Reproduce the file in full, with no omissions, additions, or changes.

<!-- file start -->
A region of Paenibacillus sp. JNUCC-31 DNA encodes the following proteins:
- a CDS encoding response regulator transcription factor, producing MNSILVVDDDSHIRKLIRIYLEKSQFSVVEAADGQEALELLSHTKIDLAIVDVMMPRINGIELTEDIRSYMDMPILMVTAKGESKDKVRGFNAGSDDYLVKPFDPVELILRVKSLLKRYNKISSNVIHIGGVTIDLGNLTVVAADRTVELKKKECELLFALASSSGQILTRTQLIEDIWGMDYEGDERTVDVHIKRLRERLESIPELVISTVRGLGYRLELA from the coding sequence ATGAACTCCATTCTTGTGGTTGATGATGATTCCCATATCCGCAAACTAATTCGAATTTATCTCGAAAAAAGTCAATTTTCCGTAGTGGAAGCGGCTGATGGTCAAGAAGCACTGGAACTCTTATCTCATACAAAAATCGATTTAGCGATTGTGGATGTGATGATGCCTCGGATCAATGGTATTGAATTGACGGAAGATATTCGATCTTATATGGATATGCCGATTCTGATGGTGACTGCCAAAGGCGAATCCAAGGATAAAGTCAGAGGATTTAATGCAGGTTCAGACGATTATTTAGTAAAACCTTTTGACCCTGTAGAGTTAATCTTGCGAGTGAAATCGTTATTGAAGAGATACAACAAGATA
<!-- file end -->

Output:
A region of Paenibacillus sp. JNUCC-31 DNA encodes the following proteins:
- a CDS encoding response regulator transcription factor, producing MNSILVVDDDSHIRKLIRIYLEKSQFSVVEAADGQEALELLSHTKIDLAIVDVMMPRINGIELTEDIRSYMDMPILMVTAKGESKDKVRGFNAGSDDYLVKPFDPVELILRVKSLLKRYNKISSNVIHIGGVTIDLGNLTVVAADRTVELKKKECELLFALASSSGQILTRTQLIEDIWGMDYEGDERTVDVHIKRLRERLESIPELVISTVRGLGYRLELA from the coding sequence ATGAACTCCATTCTTGTGGTTGATGATGATTCCCATATCCGCAAACTAATTCGAATTTATCTCGAAAAAAGTCAATTTTCCGTAGTGGAAGCGGCTGATGGTCAAGAAGCACTGGAACTCTTATCTCATACAAAAATCGATTTAGCGATTGTGGATGTGATGATGCCTCGGATCAATGGTATTGAATTGACGGAAGATATTCGATCTTATATGGATATGCCGATTCTGATGGTGACTGCCAAAGGCGAATCCAAGGATAAAGTCAGAGGATTTAATGCAGGTTCAGACGATTATTTAGTAAAACCTTTTGACCCTGTAGAGTTAATCTTGCGAGTGAAATCGTTATTGAAGAGATACAACAAGATA